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Ryan Snelgrove and Laura Wood

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Lindee Declercq, Keegan Dalal, Megan Piché, Nicholas Burton, and Michael Naraine

In this case study, students will explore how sport sponsorship can be used to drive business development. They will follow the fictitious story of Amazon, developing a plan to expand its operations into the Middle East through the eSports platform Twitch. Twitch, a video game livestreaming site has contributed to the rise popularity of eSports. Thanks to its appeal to the youth demographic, it is revealed Twitch offers a unique platform that can give Amazon a competitive advantage. This aligns with the Middle East’s increasing interest in becoming a global sport leader. After further exploring the Middle East market, the potential value of this sponsorship will be determined. In addition, business-to-consumer strategies will be consulted to justify the plan put forward by Amazon. Learning objectives include understanding the role of new media and being able to understand the early phases of a sponsorship plan.

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Victoria Kabetu, Ryan Snelgrove, Kimberly J. Lopez, and Daniel Wigfield

Steve Kroger, president and COO of Hockey Canada, is contemplating how to attract and retain more young people who are Black, Indigenous, and People of Color in minor hockey (ages 4–18 years). Hockey Canada the governing association for amateur hockey in the country has created programs that make the sport accessible for more people to try, yet Steve recognizes there is still a lot of work that needs to be done to increase participation rates among Black, Indigenous, and People of Color athletes. Drawing on a policy paper for anti-racism in Canadian hockey, Steve tasks his team with developing strategies aimed at making the sport more inclusive and boosting participation.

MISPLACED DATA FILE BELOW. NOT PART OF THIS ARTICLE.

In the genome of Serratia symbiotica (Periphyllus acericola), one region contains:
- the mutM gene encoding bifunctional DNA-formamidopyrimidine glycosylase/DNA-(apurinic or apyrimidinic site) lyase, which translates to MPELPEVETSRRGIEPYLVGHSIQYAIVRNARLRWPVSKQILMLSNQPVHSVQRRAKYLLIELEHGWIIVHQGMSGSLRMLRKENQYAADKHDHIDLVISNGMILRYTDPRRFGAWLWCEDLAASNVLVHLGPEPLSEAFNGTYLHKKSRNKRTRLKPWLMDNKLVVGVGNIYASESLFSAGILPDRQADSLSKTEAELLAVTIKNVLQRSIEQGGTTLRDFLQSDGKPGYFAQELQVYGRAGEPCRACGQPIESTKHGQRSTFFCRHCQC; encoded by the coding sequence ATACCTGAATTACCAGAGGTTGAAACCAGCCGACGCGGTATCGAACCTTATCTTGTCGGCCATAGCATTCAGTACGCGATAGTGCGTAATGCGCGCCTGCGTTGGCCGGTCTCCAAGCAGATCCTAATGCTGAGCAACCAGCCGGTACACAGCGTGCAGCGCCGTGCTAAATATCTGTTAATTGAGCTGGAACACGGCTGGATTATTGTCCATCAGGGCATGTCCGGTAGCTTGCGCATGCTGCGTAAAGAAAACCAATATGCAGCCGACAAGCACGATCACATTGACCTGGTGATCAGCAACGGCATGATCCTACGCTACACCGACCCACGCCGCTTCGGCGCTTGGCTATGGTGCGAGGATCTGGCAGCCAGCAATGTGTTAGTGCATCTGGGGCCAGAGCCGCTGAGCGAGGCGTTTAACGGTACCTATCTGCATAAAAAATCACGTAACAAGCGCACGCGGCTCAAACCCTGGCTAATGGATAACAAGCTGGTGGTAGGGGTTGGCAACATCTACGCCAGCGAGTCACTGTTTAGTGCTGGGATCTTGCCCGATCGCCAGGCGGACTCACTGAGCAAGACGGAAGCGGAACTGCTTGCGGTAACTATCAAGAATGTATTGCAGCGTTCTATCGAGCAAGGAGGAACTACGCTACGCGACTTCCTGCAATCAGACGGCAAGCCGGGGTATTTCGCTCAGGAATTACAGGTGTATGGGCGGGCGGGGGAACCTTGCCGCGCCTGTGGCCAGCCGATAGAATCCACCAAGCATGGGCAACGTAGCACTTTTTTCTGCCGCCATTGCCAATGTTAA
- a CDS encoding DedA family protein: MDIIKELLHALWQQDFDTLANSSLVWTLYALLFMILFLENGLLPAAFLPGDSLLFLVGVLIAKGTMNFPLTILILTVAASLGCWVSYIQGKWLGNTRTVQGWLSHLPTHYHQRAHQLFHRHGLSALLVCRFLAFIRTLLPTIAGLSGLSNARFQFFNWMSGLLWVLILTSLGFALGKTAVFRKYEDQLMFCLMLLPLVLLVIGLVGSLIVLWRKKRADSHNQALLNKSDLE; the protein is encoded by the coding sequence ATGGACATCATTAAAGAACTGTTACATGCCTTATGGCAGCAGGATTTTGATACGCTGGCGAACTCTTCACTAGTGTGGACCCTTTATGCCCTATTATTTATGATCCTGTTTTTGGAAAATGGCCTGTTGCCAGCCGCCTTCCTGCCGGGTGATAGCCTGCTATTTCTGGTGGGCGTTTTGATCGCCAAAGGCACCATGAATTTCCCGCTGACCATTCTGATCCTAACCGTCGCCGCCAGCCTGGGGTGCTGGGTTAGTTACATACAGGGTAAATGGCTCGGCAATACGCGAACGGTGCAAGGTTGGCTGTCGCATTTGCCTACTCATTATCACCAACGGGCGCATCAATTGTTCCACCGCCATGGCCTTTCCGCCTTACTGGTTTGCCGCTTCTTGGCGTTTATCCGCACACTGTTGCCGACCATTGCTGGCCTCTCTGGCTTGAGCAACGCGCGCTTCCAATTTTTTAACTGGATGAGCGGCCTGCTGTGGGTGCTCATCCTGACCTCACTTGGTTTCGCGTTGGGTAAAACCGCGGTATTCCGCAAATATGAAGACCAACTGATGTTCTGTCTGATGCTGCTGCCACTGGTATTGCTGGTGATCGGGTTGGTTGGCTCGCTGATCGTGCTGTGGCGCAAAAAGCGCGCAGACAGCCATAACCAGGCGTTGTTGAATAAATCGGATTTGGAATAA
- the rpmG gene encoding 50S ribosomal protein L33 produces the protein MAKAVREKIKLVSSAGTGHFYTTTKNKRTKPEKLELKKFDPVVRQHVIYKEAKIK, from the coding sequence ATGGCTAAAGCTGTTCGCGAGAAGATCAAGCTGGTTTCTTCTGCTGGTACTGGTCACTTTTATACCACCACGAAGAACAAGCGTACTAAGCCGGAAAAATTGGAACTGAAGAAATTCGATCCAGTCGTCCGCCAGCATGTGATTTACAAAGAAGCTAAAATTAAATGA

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David Pierce, Geoffre Sherman, Kyle Mechelin, and Bryan Kryder

Youth sports is facing a crisis that threatens the ecosystem of youth sports. Innovation—the ability to generate and execute new ideas—is needed to stem the negative tide of a declining and aging officiating pool and improve the recruitment and retention of sports officials. Without creative problem solving and innovation by many different stakeholders in youth sports, the benefits that children receive from participating in sports are threatened by the lack of qualified officials to referee competitive games and matches. This case pushes students well past the news headlines of angry parents yelling at officials and deep into several problem spaces that emerge from the application of design thinking. Students are introduced to design thinking and prompted to innovate solutions to problems framed using the design thinking process. Students can select a preidentified problem space, then work through an ideation session facilitated by the instructor.

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Kerri Bodin, Georgia Teare, Jordan T. Bakhsh, and Marijke Taks

Youth sport participation preferences are evolving and shifting toward unorganized, nontraditional types of sport participation. This trend has left more traditional sports with decreasing participation numbers. Baseball Canada noticed a similar trend and therefore implemented an innovative approach to increase interest and participation in baseball. This case study follows Alex, the Manager of Sport Development at Baseball Canada, as they develop and evaluate Baseball5, an innovative street version of the traditional sport of baseball. This alternative form of baseball needs to be tested and evaluated in five pilot programs throughout Canada. Alex collects survey, interview, and focus group data following each of the pilot programs to determine whether the approach is viable for increasing interest in baseball long term. After reading the case, students are tasked with analyzing the collected data and designing the Baseball5 program for long-term implementation. The case is ideal for upper year undergraduate students who have the skills and knowledge necessary to execute program evaluations and build holistic program implementation plans, and for undergraduate courses in research methods or data analysis.